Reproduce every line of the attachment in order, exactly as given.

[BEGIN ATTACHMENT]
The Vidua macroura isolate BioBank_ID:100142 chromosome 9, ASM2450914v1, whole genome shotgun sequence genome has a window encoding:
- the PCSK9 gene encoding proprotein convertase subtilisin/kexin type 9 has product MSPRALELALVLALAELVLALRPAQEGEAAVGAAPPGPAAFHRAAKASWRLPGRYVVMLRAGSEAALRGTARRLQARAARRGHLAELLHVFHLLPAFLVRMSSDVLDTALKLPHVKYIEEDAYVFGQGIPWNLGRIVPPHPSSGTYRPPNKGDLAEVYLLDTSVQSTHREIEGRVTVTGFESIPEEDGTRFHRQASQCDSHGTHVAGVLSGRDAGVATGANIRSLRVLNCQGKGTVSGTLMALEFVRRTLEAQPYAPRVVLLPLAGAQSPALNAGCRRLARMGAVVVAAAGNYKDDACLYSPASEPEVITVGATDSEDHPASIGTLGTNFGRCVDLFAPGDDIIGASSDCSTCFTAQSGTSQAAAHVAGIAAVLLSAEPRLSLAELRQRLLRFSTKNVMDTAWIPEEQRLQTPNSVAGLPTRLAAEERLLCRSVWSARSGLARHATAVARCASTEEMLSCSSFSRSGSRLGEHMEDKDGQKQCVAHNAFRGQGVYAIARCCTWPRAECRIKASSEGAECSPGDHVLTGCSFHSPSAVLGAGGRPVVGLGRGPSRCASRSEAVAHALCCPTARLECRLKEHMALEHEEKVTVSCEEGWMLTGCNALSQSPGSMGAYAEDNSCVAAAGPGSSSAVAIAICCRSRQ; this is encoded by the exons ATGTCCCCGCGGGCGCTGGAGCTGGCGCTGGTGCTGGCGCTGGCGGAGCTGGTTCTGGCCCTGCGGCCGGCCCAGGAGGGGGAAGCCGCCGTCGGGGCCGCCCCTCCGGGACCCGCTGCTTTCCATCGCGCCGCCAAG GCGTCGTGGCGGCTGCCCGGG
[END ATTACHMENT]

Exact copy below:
The Vidua macroura isolate BioBank_ID:100142 chromosome 9, ASM2450914v1, whole genome shotgun sequence genome has a window encoding:
- the PCSK9 gene encoding proprotein convertase subtilisin/kexin type 9 has product MSPRALELALVLALAELVLALRPAQEGEAAVGAAPPGPAAFHRAAKASWRLPGRYVVMLRAGSEAALRGTARRLQARAARRGHLAELLHVFHLLPAFLVRMSSDVLDTALKLPHVKYIEEDAYVFGQGIPWNLGRIVPPHPSSGTYRPPNKGDLAEVYLLDTSVQSTHREIEGRVTVTGFESIPEEDGTRFHRQASQCDSHGTHVAGVLSGRDAGVATGANIRSLRVLNCQGKGTVSGTLMALEFVRRTLEAQPYAPRVVLLPLAGAQSPALNAGCRRLARMGAVVVAAAGNYKDDACLYSPASEPEVITVGATDSEDHPASIGTLGTNFGRCVDLFAPGDDIIGASSDCSTCFTAQSGTSQAAAHVAGIAAVLLSAEPRLSLAELRQRLLRFSTKNVMDTAWIPEEQRLQTPNSVAGLPTRLAAEERLLCRSVWSARSGLARHATAVARCASTEEMLSCSSFSRSGSRLGEHMEDKDGQKQCVAHNAFRGQGVYAIARCCTWPRAECRIKASSEGAECSPGDHVLTGCSFHSPSAVLGAGGRPVVGLGRGPSRCASRSEAVAHALCCPTARLECRLKEHMALEHEEKVTVSCEEGWMLTGCNALSQSPGSMGAYAEDNSCVAAAGPGSSSAVAIAICCRSRQ; this is encoded by the exons ATGTCCCCGCGGGCGCTGGAGCTGGCGCTGGTGCTGGCGCTGGCGGAGCTGGTTCTGGCCCTGCGGCCGGCCCAGGAGGGGGAAGCCGCCGTCGGGGCCGCCCCTCCGGGACCCGCTGCTTTCCATCGCGCCGCCAAG GCGTCGTGGCGGCTGCCCGGG